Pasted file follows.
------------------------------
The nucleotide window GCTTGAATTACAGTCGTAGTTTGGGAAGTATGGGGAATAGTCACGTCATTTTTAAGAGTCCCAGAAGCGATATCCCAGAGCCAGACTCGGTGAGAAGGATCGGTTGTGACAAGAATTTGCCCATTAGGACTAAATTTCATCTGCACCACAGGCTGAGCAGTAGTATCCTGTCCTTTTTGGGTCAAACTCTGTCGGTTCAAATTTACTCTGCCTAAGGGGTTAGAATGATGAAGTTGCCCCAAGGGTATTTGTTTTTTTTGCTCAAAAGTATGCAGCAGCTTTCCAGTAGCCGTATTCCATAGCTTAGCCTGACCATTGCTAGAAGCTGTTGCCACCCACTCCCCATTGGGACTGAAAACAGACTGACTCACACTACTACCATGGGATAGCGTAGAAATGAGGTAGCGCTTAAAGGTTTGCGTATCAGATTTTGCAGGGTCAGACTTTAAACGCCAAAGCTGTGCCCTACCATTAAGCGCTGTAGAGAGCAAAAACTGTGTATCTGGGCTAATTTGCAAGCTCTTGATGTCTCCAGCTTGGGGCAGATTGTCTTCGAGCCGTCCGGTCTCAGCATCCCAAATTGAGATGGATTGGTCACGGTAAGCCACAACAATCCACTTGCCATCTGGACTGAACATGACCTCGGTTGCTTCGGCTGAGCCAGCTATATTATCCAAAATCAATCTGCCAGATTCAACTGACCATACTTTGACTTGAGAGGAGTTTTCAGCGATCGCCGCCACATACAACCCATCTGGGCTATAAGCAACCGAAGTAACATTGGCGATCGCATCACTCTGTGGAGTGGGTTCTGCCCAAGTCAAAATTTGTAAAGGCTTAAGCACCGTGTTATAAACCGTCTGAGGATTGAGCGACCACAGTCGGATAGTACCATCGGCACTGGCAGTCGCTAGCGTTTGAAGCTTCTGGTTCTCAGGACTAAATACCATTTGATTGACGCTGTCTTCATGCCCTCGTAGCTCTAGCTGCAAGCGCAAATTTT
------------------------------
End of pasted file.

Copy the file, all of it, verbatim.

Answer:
The nucleotide window GCTTGAATTACAGTCGTAGTTTGGGAAGTATGGGGAATAGTCACGTCATTTTTAAGAGTCCCAGAAGCGATATCCCAGAGCCAGACTCGGTGAGAAGGATCGGTTGTGACAAGAATTTGCCCATTAGGACTAAATTTCATCTGCACCACAGGCTGAGCAGTAGTATCCTGTCCTTTTTGGGTCAAACTCTGTCGGTTCAAATTTACTCTGCCTAAGGGGTTAGAATGATGAAGTTGCCCCAAGGGTATTTGTTTTTTTTGCTCAAAAGTATGCAGCAGCTTTCCAGTAGCCGTATTCCATAGCTTAGCCTGACCATTGCTAGAAGCTGTTGCCACCCACTCCCCATTGGGACTGAAAACAGACTGACTCACACTACTACCATGGGATAGCGTAGAAATGAGGTAGCGCTTAAAGGTTTGCGTATCAGATTTTGCAGGGTCAGACTTTAAACGCCAAAGCTGTGCCCTACCATTAAGCGCTGTAGAGAGCAAAAACTGTGTATCTGGGCTAATTTGCAAGCTCTTGATGTCTCCAGCTTGGGGCAGATTGTCTTCGAGCCGTCCGGTCTCAGCATCCCAAATTGAGATGGATTGGTCACGGTAAGCCACAACAATCCACTTGCCATCTGGACTGAACATGACCTCGGTTGCTTCGGCTGAGCCAGCTATATTATCCAAAATCAATCTGCCAGATTCAACTGACCATACTTTGACTTGAGAGGAGTTTTCAGCGATCGCCGCCACATACAACCCATCTGGGCTATAAGCAACCGAAGTAACATTGGCGATCGCATCACTCTGTGGAGTGGGTTCTGCCCAAGTCAAAATTTGTAAAGGCTTAAGCACCGTGTTATAAACCGTCTGAGGATTGAGCGACCACAGTCGGATAGTACCATCGGCACTGGCAGTCGCTAGCGTTTGAAGCTTCTGGTTCTCAGGACTAAATACCATTTGATTGACGCTGTCTTCATGCCCTCGTAGCTCTAGCTGCAAGCGCAAATTTT